The long-standing friendly relationship between the Arizona Interscholastic Association and the Arizona Coaches Association could be tested by a recent AIA Executive Board decision.
The board voted Nov. 15 to enforce a resolution that disallows playing all-star games during the school year.
The decision forced the Arizona Coaches Association to cancel three all-star games. One was an all-star volleyball clash scheduled for Nov. 26 at American West Arena in Phoenix. The other two were football games -- one for Class 5A-4A and the other for 1A-3A set for Dec. 30 at Glendale Community College.
However, the Arizona Football Coaches Association is expected to meet this week and decide whether to go ahead with plans to play the football games in December. The other option would be to continue to play all-star games in the summer as they have been in past years.
If the AFCA votes to play the football games in December, it would mark the first time the coaches have outright challenged the AIA.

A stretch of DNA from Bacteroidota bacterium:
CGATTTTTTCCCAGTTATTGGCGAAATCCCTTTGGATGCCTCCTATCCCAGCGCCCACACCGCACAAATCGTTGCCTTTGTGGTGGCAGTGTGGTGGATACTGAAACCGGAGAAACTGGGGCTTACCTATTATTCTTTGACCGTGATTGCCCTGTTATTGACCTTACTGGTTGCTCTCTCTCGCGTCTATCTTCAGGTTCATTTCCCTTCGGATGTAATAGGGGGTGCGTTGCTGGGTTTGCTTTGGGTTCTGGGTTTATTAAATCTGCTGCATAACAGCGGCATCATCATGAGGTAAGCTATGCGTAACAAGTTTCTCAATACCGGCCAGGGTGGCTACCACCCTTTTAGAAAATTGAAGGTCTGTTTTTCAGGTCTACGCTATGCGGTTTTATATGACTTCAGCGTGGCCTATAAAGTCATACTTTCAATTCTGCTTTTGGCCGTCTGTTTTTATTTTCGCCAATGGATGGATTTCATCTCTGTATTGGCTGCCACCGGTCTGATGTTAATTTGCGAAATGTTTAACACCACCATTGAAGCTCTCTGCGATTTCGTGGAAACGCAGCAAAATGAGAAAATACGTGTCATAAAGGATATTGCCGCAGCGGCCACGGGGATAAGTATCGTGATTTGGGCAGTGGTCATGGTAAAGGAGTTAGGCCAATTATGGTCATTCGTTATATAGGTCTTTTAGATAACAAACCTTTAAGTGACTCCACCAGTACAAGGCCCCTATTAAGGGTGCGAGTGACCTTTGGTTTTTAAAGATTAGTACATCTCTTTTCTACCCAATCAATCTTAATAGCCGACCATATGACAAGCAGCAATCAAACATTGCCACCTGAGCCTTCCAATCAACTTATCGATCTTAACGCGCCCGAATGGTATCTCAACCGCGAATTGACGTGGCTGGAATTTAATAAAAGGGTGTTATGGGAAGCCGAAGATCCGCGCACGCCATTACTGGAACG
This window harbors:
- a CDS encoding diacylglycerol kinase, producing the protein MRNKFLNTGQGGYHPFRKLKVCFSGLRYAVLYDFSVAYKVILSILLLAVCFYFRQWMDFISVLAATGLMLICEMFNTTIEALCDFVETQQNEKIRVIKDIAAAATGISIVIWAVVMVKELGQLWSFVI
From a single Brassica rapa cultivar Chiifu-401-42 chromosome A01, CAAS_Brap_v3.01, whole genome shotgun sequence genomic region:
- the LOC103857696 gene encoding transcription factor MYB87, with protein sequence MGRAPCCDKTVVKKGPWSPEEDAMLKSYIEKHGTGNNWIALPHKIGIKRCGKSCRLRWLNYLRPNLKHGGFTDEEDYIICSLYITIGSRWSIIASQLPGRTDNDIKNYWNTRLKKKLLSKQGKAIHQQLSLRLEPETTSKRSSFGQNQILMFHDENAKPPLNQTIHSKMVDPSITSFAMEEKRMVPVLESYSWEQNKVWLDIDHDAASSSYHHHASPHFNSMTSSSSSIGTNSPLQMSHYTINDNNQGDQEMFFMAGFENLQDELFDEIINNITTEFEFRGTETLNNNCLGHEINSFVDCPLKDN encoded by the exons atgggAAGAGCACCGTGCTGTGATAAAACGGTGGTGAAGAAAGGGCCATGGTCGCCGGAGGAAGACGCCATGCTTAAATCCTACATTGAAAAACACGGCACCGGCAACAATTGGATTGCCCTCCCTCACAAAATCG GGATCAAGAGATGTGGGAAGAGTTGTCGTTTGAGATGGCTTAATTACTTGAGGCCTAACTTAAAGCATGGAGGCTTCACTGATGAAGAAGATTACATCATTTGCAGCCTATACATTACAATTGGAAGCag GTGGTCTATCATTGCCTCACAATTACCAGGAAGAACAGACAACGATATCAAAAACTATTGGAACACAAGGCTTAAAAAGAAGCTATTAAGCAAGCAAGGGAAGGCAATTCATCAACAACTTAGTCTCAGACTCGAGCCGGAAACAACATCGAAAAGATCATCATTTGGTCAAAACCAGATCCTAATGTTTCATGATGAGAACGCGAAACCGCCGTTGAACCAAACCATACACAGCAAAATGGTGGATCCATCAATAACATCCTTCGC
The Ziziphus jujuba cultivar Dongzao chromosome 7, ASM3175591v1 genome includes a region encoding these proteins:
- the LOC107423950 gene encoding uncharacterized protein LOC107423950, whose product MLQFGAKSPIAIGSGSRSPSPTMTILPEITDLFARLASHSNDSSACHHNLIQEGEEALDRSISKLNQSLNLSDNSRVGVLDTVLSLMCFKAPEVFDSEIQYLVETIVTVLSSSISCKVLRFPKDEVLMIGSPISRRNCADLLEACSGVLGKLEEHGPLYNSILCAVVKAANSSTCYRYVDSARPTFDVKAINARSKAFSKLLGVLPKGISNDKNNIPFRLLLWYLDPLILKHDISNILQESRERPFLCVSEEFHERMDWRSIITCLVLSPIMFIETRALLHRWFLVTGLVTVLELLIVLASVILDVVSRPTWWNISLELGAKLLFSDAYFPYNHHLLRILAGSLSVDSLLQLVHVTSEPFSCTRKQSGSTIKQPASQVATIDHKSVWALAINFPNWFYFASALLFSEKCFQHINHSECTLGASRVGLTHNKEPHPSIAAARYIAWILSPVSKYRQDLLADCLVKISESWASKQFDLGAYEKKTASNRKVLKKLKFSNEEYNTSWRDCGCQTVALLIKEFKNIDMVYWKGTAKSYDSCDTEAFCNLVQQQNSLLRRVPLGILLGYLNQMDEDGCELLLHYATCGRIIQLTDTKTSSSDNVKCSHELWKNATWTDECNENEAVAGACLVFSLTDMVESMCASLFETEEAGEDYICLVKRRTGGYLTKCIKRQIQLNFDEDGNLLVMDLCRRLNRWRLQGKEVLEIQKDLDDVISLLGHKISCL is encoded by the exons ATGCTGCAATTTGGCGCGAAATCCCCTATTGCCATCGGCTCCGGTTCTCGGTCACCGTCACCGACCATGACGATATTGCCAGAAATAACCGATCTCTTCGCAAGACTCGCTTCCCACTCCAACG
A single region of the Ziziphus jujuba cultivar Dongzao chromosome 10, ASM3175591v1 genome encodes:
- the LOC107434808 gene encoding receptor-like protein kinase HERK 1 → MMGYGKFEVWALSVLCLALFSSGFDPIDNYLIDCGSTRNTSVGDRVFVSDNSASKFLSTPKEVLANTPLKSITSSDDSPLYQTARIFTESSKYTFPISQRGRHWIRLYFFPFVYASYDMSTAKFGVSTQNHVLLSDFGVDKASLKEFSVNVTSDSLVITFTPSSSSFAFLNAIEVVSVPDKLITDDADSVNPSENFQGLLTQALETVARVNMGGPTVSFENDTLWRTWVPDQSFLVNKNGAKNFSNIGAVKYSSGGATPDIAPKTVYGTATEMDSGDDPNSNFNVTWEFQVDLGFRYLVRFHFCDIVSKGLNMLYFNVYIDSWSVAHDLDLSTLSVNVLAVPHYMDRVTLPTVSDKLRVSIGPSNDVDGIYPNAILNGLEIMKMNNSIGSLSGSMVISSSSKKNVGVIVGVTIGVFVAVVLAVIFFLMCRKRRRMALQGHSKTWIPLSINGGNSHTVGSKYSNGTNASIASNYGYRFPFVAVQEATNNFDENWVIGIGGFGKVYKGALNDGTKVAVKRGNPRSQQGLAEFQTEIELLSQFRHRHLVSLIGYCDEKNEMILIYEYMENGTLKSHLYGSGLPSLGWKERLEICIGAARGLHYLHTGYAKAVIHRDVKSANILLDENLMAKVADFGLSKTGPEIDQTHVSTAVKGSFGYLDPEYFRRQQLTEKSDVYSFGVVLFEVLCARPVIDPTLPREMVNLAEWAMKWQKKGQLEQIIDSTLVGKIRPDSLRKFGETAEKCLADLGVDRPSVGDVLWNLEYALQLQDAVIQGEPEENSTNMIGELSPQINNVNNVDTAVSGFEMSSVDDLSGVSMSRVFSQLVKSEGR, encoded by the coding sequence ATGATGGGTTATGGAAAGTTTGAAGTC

For years, coaches have wanted to change the all-star games from summer months to the end of the regular season, mostly due to low attendance and participation by prep athletes.
When the all-star football games are actually played, usually in July or August, some athletes don't participate because they have summer jobs, are on vacations or their college recruiters ask them not to play and risk injury. Also, many are not in the physical shape or condition they were in during the season.
Previous all-star games have been played in Flagstaff, Tucson, Thatcher, Prescott and for the past five years, in Casa Grande. The ACA's five-year contract with Casa Grande expired this year.
In the late 1980s, when the games were bounced off the campus of Northern Arizona University to make way for Cardinals training camp, there was talk of playing the football game in Payson. That idea died for lack of dormitory housing and a playing site that could hold thousands of spectators.
According to AFCA President Tim McBurney, playing the all-star games at the end of the regular season would give athletes more opportunities to be recruited by colleges.
While most big-school coaches favor moving the games to the regular seasons, there are small-school coaches who oppose because many of their athletes play multiple sports and those games would create conflicts.